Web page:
Agreeing to be unfair: Can shareholders agree to oust the right to petition to wind up a company?


Establishing a new company can be nerve-racking. A well-drafted shareholders’ agreement ensures that everyone’s respective rights and obligations are clear, helping to minimise potential future disputes. But what are the limits of these agreements; can a shareholder agree that it will not present an “unfair prejudice” petition, and are future shareholders similarly bound?

Edmond Leung and Troy Greig explore the Hong Kong legal position.

Shareholders’ agreements generally

A shareholders’ agreement is a contract between the shareholders of a company, typically entered into at about the time of incorporation.

Shareholders’ agreements can cover a wide array of issues that can affect a company, such as: distribution of dividends, dilution of shares, board representation, matters requiring ordinary or special majority or unanimous vote, dispute resolution and more. [See: Reasons for a shareholders’ agreement – Tanner De Witt]

The benefits of having such an agreement in place cannot be overstated. Disputes between shareholders are a significant contributor to business failure. A well-drafted shareholders’ agreement can minimise the incidence of a dispute arising in the first place and prescribe how it should be resolved; this can only aid in the survivability of any business.

Can a shareholders’ agreement modify or even prevent the exercise of a statutory right?

Shareholders’ agreements tend to contain some form of dispute resolution clause. For the most part, these clauses are effective in providing mechanics to aid the parties in resolving disputes. For example, a dispute arising in relation to the interpretation of part of a shareholders’ agreement can stipulate that it be resolved by arbitration.

However, consider the situation whereby a shareholder complains that the affairs of the company are being conducted in a manner “unfairly prejudicial” to its interests (or members generally[1]). What if that shareholder signed a shareholders’ agreement containing a clause intended to modify or even prevent a shareholder from then raising such a dispute; would that clause be enforced by the Courts?

The answer is no (for the time being, at least)[2]. Members of a company have a statutory right to file a petition on the basis of “unfair prejudice” (section 724, Cap. 622), which cannot be ousted by contract (or even by the company’s articles of association). This right is not limited to “unfair prejudice” petitions. It includes a petition to wind up the company (section 177, Cap. 32),[3] and possibly an application for leave to commence a derivative action. An attempt to modify or prevent a member’s right to utilise statutory rights is against “public policy”.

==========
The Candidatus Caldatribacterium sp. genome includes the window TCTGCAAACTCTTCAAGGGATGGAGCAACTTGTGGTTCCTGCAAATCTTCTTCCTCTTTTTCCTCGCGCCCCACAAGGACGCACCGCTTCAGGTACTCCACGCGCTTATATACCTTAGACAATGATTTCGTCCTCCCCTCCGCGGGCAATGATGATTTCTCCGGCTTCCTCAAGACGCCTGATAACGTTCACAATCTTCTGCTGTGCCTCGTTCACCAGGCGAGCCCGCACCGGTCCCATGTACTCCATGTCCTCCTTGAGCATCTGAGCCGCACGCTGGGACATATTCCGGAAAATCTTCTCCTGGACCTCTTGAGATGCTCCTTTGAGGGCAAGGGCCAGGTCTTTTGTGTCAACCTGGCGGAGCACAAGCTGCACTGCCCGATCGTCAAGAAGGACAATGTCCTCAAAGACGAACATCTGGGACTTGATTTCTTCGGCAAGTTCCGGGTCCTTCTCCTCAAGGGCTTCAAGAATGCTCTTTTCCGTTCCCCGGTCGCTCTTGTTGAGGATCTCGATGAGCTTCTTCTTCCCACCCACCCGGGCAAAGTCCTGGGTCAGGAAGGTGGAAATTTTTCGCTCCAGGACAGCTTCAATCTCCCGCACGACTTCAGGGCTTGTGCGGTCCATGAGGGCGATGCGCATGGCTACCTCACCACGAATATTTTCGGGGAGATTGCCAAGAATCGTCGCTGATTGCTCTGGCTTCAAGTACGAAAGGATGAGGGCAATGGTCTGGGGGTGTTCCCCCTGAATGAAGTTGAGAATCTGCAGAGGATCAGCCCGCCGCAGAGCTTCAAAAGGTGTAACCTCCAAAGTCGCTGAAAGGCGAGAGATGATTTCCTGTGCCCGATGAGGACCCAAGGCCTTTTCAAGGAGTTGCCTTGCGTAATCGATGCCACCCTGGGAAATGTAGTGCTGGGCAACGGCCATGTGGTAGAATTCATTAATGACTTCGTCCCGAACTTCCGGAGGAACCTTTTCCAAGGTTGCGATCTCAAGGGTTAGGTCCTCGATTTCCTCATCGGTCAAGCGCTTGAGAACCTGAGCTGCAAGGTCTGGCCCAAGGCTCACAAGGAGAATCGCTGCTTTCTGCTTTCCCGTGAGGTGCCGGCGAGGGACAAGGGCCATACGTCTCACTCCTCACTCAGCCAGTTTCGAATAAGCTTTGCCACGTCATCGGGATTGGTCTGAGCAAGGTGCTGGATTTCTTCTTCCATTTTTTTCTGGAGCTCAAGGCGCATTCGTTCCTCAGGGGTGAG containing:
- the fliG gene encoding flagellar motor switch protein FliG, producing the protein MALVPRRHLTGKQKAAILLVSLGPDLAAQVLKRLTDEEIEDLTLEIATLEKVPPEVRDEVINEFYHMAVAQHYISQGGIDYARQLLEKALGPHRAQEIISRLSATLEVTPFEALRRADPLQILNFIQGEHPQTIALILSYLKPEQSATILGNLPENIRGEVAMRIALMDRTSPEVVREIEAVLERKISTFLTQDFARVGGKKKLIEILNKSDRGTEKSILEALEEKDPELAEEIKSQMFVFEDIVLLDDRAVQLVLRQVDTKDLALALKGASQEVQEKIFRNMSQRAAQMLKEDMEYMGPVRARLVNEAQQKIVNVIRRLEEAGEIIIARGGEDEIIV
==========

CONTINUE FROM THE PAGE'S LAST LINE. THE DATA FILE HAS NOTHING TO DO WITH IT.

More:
Moreover, a shareholders’ agreement is not binding on those not a party to it or upon new shareholders (who do not assent to it). In other words, a shareholders’ agreement cannot be imposed upon an incoming shareholder (irrespective of whether it contains a clause fettering the right to present a petition) unless the incoming shareholder agrees to this by entering into the shareholders’ agreement or a document (typically an accession deed) whereby the incoming shareholder accedes to the existing shareholders’ agreement.

What about excluding only some elements of “unfair prejudice”

A shareholders’ agreement can legitimately discriminate between shareholders regarding dividend policy, yet “little or no participation in profits” is one basis upon which an “unfair prejudice” petition may be founded. Would a petition filed in this instance be successful?

Not likely. Courts will be less inclined to find in a shareholder’s favour if the ground for complaint is one that was bargained away. It would seem odd that, on the one hand, the shareholder can, by contract, agree that it would not raise a complaint about the dividend policy, yet with the other, file a petition based on that very issue.

However, there are limits.

Terms seeking to allow directors to breach their fiduciary duties or to excuse harm caused to the company are likely to be unenforceable. While it may be permitted for shareholders to modify the operation of some fiduciary duties[4], it is likely not possible to contract out of, for example, the duty to act honestly. So too for terms which do not expressly but substantively modify or prevent a shareholder from exercising a statutory right (say by listing all grounds to bring an “unfair prejudice” petition).

Terms which merely place a limit upon a shareholder’s non-statutory rights, such as having a discriminatory dividend policy, are likely to be upheld.

Hong Kong has consistently retained a prized top 5 ranking in The World Bank’s “Doing Business” survey since its inception in 2008. The current survey sees Hong Kong ranked 3 out of 190 economies. Hong Kong has a robust and reliable judicial system which upholds many common law principles inherited from the United Kingdom.  

Edmond Leung and Troy Greig

If you would like to discuss any of the matters raised in this article, please contact:

Edmond Leung
Partner | E-mail

Troy Greig
Partner | E-mail

Disclaimer: This publication is general in nature and is not intended to constitute legal advice. You should seek professional advice before taking any action in relation to the matters dealt with in this publication.

[1] A “member” is a person who agrees to be a member of the company and whose name is entered as such in the company’s register of members, but typically the term shareholder is used.

[2] See Re Asia Master Logistics Ltd [2020] 2 HKLRD 423 at [124-125].

[3] Re Greater Beijing Region Expressways Ltd [1999] 4 HKC 807; Joseph Ghossoub v Team Y&R Holdings Hong Kong Ltd [2017] HKEC 1532.

[4] Kelly v Cooper [1993] A.C. 205 cited with approval in Poon Ka Man Jason v Cheng Wai Tao [2015] HKEC 114 (Court of Appeal).